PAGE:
News - October 4, 2007

Conservationists don’t understand Amazonian settlers

Nature conservationists make wrong assumptions about local settlers in the Amazon, concludes sociologist Kei Otsuki. Communities of Amazonian settlers are less traditional than conservationists would like them to be. Policy could be improved by basing it more on the settlers’ reality.

Settler and family
The Japanese Kei Otsuki worked both as an ethnographer and a development practitioner among colonists in Pará, in the eastern part of the Amazon river basin, in Brazil. She found that nature conservationists often have a wrong impression of the life of the settlers. Basing their work on international discourses on conservation, conservationists often formulate projects which assume that the settlers share the same values about the forest as the traditional community-based forest dwellers, who are generally engaged in farming and cattle keeping. Moreover, when starting projects with the settlers where the objective is to preserve the Amazon, they target groups of people who stay in the same place. The real settlers, however, are always on the move and their communities have changing boundaries. What’s more, they are relatively recent migrants from elsewhere. They do indeed keep cattle for milk production, but they are also involved in trading land even though this is illegal. As a consequence, settlers tend not to want to cooperate in projects to maintain the forest, because the projects do not tie up with their livelihoods.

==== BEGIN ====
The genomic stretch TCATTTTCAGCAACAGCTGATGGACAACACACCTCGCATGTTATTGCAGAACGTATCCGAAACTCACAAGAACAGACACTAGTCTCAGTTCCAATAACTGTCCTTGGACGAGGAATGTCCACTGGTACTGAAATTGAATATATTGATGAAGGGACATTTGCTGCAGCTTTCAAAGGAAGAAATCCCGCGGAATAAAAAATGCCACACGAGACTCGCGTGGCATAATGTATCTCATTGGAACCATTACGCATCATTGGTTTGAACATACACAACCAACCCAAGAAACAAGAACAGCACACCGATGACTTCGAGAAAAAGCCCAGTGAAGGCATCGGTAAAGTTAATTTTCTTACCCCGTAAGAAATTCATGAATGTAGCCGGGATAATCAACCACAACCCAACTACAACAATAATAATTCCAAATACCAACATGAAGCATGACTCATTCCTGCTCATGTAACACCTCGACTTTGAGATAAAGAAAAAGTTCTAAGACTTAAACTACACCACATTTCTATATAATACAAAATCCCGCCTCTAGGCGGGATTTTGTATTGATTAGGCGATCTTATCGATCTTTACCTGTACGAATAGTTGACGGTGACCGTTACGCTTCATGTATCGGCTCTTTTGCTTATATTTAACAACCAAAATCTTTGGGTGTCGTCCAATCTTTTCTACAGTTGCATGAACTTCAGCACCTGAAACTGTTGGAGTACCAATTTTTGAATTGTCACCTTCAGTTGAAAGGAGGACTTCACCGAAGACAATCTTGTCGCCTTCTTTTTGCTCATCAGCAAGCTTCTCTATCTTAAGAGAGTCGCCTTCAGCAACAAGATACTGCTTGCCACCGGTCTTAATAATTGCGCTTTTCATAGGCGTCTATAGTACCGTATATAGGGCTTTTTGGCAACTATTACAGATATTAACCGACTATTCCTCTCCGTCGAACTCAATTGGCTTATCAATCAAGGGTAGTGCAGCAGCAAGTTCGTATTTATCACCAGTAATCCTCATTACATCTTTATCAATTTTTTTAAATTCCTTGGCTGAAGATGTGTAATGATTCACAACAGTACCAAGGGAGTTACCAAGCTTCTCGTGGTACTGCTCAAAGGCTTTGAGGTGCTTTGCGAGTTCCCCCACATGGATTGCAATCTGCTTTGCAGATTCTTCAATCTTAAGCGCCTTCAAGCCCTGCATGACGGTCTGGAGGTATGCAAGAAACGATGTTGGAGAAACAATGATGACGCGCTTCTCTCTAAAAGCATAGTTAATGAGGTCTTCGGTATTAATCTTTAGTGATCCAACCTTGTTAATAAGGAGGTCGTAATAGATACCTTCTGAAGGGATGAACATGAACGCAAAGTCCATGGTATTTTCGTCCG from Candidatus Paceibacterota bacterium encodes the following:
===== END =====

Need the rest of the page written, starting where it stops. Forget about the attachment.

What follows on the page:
Otsuki’s main recommendation therefore is to first better understand the life of local settlers, before starting conservation projects. The situation has also changed. While in the eighties deforestation of the Amazon was mainly done by large logging companies, nowadays, due to public pressure, these big companies have adopted reforestation projects. The small settlers however continue to cause deforestation, because policies focused on them have not worked. One reason for this is that different ministries have different policies. There is an agency for colonisation that redistributes land to poor farmers to promote their economic performance. On the other hand, however, the ministry for environmental affairs limits what they can do with a rule that they may only use twenty percent of the newly bought land. Moreover, neither ministry has the means to monitor their policies. Based on a better understanding of the real life of settlers, socially oriented rules that allow more flexible land use combined with better monitoring would be a better idea, concludes Otsuki. / Joris Tielens

Dr Kei Otsuki defended her thesis ‘Paradise in a Brazil Nut Cemetery’ on 20 September at Wageningen University. Her promotor was Professor Jan Douwe van der Ploeg of the Rural Sociology Group.